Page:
After our conversation with Sharon Bryant, George and I strolled around the History Center’s grounds, a marine park looping the shining, ultra-contemporary complex. It was disorienting to absorb the hard-hitting history inside with the sublime harbor side beauty of its surroundings. North Carolina had created a state museum branch dedicated to real, often critical history in a small city far from the state’s metropolitan centers. Like the Museum of the Confederacy in Richmond and Historic Williamsburg, but public in its funding and origin, the North Carolina History Center cherished our shared heritage enough to tell the truth in all its tragedy, injustice, and magnificence.
The Center occupied a point only inches above the tidal waterline, which made me think of those Carolinians who weren’t interested in pursuing the truth. As in Tidewater Virginia and everywhere in North Carolina’s low-lying Inner and Outer Banks, existing settlements and new development were threatened by sea-level rise, but after the North Carolina Coastal Commission’s panel of experts predicted as much as five feet of rise by 2100, the legislature voted to reject the experts’ findings and prohibit state and local government entities from even pondering that accelerated sea level rise.8 (Shut my mouth, and here I thought true conservatives opposed government-imposed thought control.) Coastal developers even formed a group, NC-20, to forbid measurement of sea level rise and make climate change go away by silencing science.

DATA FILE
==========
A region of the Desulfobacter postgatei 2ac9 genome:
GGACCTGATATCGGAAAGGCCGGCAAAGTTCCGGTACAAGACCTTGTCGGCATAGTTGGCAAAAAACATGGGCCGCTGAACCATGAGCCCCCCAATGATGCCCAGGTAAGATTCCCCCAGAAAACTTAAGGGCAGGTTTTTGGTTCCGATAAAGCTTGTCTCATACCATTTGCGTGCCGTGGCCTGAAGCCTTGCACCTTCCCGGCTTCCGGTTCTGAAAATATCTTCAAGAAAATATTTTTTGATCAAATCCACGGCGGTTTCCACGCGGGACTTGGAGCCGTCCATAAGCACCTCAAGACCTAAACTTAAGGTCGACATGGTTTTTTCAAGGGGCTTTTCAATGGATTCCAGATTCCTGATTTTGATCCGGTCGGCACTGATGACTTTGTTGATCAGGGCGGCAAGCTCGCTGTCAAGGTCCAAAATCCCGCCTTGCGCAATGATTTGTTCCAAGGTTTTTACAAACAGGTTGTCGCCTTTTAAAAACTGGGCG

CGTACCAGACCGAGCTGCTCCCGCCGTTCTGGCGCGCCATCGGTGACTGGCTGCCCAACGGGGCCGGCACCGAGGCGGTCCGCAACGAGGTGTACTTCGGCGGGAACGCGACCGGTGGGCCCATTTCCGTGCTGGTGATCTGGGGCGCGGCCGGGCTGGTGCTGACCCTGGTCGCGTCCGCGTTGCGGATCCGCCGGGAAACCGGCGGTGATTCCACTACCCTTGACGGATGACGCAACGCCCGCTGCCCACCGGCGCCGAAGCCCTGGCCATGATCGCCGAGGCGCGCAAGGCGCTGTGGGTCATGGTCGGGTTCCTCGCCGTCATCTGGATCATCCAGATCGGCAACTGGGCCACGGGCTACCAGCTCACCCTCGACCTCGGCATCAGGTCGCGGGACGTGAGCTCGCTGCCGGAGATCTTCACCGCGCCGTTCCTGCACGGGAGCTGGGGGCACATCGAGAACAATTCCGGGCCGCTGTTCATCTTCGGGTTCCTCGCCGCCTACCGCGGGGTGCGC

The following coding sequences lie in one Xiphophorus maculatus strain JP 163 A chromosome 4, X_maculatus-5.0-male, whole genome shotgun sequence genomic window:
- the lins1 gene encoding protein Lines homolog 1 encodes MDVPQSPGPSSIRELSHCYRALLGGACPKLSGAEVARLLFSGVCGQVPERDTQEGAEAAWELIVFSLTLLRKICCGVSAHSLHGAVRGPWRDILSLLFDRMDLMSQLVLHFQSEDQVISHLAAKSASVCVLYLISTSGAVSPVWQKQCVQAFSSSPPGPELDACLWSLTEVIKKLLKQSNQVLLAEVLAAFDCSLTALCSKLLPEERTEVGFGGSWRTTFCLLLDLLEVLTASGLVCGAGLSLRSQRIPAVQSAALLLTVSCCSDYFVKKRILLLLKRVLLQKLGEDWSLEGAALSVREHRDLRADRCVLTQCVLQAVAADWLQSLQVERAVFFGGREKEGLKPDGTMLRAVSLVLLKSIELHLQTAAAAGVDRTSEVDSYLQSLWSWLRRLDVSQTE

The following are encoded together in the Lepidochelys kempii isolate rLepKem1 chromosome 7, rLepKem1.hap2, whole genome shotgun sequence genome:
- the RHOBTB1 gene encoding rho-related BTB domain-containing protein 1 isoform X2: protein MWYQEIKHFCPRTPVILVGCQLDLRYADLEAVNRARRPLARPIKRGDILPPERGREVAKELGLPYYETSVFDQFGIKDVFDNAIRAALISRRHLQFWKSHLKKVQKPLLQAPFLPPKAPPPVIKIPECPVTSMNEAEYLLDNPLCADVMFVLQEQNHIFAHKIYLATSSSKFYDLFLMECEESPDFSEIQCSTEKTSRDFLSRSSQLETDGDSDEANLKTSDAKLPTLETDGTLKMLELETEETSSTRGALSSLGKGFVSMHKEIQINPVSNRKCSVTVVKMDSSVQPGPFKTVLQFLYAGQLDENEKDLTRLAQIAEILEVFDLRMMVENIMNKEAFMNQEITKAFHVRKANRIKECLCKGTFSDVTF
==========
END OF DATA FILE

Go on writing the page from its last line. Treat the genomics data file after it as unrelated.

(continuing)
But the rivers surrounding New Bern on this perfect spring day were behaving quite well, and our waterfront stroll around the complex led us past Tryon Palace, the colonial capital and renovated heart of the History Center. Heading past its walls towards downtown, who could not be in awe of this shimmering small city that hosted its own palace?
The walking tour was designed by Sharon Bryant and took us through post Civil War blocks of large, elegant homes built by and for prosperous members of its flourishing African American community. Large, handsome multistory Victorians lined one block, the historical markers indicating a checkerboard of white and black neighbors almost shocking to re-segregated 21st Century expectations. After the 1890s, when our modern predicament of racial separation and white privilege strangled the gains of emancipation, blacks’ prosperity deteriorated by design along with legalized disenfranchisement. North Carolina’s last black congressman of the late 1800s was expelled and had to flee his offices in Washington. Sharon had told us that the 1940s and 50s brought some revival of the black community; strolling past the opulent Victorian blocks to more modest postwar ones, we saw a small hotel and other shuttered black businesses along a busy diagonal, Queen Street.